Current find & replace features work well for names and single-line patterns that happen to map well to regular expressions. For more complex manipulations, something more comprehensive and purpose-built is needed.

In this article I introduce CodePatterns, a flexible and expressive language for specifying code modifications.

CodePatterns works like regular find & replace, but with some extensions to make dealing with multiple lines and indentation intuitive, and to allow matching language-specific syntax elements with Tree-sitter queries.

Design goals

Existing tools for structural find & replace-like behaviour can be time-consuming to learn (e.g. driven by a programmatic API), require stepping out of the editor, or are language-specific.

The goal of CodePatterns is to be language-agnostic, to use a simple declarative syntax, and to be integrated into the editor to maximise discoverability and provide instant feedback.

Comparison table

Tool Type API style Languages Live preview
Edita (CodePatterns) In-editor Declarative Any (Tree-sitter) Yes
JetBrains structural search and replace In-editor Declarative Java, Kotlin and Groovy (as of 20 Jan 2023) Yes
ast-grep Command line Declarative Any (Tree-sitter)
jscodeshift Command line Programmatic JavaScript

Find expressions

A find expression consists of one or more of the following:

  • Plain text, which matches itself.

  • A newline, which matches one or more newlines, skipping over whitespace-only lines.

  • An increase or decrease in indentation, which matches exactly that and is relative to the current context.

  • On its own line, * or + which matches zero or more lines or one or more lines respectively; followed by an optional capture label (see below), e.g. * @someLines.

  • A regular expression (in JavaScript literal syntax) followed by an optional capture label, e.g. /\w+/@functionName.

  • A Tree-sitter query which matches the text of the corresponding nodes, followed by an optional capture label, e.g. (function_declaration) @fn.

  • [ and ] which mark the start and end of the text to replace, respectively. Either or both can be omitted, defaulting to the start and end of the match.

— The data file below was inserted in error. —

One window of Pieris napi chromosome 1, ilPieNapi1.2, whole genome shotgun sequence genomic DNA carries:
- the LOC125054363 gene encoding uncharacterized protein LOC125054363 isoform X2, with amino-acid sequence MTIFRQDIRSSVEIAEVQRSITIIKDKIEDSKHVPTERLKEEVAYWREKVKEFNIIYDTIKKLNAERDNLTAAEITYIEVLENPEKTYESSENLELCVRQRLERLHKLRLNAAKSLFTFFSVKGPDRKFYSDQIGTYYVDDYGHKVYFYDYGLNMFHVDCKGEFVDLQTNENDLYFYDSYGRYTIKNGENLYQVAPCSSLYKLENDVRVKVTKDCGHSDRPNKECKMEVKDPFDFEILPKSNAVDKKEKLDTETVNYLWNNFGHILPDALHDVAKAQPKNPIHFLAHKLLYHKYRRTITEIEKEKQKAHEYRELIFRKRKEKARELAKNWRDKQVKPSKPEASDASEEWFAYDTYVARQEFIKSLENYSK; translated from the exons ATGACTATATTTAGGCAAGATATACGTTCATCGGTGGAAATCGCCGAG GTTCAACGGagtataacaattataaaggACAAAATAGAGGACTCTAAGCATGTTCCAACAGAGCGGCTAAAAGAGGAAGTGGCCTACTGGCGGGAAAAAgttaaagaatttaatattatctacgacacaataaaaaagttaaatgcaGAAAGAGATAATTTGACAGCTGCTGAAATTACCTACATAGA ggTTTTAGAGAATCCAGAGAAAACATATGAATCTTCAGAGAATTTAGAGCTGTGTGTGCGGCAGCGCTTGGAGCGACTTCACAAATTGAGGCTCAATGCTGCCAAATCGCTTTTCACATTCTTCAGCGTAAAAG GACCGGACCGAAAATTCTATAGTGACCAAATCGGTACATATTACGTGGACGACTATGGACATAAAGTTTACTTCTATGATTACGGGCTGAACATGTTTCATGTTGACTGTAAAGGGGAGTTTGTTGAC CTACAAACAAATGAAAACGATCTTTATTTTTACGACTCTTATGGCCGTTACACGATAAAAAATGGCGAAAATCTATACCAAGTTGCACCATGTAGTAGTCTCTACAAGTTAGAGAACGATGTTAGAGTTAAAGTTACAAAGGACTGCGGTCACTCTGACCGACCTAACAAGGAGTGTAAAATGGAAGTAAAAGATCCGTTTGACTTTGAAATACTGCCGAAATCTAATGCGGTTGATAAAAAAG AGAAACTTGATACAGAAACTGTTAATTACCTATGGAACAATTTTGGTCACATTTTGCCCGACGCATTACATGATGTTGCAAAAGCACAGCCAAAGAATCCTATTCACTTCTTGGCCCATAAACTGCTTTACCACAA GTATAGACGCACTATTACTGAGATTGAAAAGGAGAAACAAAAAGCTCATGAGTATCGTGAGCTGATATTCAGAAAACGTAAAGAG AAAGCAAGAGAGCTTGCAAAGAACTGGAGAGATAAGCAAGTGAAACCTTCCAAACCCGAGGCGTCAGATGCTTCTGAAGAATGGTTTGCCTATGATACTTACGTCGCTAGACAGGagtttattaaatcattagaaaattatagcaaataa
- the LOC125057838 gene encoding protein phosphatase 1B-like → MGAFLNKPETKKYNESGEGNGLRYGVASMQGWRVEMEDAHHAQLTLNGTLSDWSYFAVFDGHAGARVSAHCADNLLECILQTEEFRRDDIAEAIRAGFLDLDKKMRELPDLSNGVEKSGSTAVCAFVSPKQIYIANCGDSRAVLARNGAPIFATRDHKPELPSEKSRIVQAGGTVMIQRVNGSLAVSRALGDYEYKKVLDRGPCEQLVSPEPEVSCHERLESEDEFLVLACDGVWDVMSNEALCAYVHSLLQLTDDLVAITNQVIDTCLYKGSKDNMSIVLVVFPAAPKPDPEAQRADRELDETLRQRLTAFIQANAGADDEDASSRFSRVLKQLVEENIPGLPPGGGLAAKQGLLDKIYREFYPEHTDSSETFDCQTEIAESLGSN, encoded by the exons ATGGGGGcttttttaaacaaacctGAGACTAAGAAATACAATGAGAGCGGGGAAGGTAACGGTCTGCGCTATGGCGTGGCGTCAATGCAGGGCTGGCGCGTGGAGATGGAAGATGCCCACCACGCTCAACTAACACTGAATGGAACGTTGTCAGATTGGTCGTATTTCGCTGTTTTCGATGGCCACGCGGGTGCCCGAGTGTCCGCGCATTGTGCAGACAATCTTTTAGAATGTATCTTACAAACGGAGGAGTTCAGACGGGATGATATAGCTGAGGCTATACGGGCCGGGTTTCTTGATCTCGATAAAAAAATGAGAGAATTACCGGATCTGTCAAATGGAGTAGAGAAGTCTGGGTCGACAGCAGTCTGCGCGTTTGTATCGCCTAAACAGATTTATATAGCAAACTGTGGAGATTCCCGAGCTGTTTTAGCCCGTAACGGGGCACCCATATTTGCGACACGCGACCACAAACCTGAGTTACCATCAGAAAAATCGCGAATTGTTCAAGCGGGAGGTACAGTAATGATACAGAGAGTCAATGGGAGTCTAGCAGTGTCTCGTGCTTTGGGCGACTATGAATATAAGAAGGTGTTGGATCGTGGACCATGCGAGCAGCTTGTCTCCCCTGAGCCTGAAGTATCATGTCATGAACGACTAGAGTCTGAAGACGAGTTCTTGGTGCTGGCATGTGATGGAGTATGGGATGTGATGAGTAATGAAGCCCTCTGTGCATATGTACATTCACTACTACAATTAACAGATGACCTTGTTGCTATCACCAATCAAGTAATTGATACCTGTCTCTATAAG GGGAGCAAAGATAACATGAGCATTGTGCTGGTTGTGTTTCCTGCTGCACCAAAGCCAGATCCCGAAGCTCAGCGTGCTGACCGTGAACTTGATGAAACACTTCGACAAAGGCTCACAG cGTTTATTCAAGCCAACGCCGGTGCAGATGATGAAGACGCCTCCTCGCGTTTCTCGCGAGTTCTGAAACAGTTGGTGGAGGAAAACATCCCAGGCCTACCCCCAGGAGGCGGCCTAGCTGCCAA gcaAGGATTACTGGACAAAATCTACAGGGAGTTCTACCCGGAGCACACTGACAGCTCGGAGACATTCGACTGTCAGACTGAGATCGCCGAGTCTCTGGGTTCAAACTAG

Capture labels

A capture label consists of an @ followed by an alphabetic name for the capture, and makes the associated match available to use in the replacement (see Replacement expressions).


  1. Combining literals, regular expressions, and line quantifiers to match a JavaScript function:

    function /w+/@name(/[^)]*/@args) {
    	* @body
  2. Matching one or more JavaScript functions with a Tree-sitter query:

    (function_declaration)+ @fns


The following characters must be escaped with a backslash in literals:

  • \, /, [, ], and (.
  • @ if preceded by a regular expression or Tree-sitter query.
  • * and + if at the start of a line.
  • *, +, and ? if preceded by a Tree-sitter query as in the example above.

Capturing & deleting Tree-sitter nodes

Captured nodes within Tree-sitter queries are available in the replacement, and the names can be prefixed with a dash (e.g. @-name) to delete those nodes from the result (ie. they will not be there when a surrounding capture is inserted into the replacement).

Deleted nodes are available to use elsewhere in the replacement without the prefix, e.g. @name.

Replacement expressions

A replacement expression consists of one or more of the following:

  • Plain text, which produces itself.

  • A newline, which produces a newline and preserves the current indentation.

  • An increase or decrease in indentation, which indents or dedents relative to the current context.

  • A capture reference, e.g. @captureName, which produces the corresponding regular expression match, lines, or syntax nodes. Multi-line captures are re-indented to the current context.

To insert a literal @ in the replacement, two @s are used (@@).

When performing the replacement (including when removing @--prefixed nodes), blank lines are inserted or deleted according to context and preferences.


  1. Converting a JavaScript module that exports an object with an init method, to a function that performs the body of the init method and returns the original object with the init method removed:

    module.exports = (object
    		(property_identifier) @p
    		(statement_block "{" (_)+ @initBody "}")
    	) @-init
    	"," @-c
    	(#eq? @p "init")
    ) @obj/;?/
    Replace with
    module.exports = function() {
    	return @obj;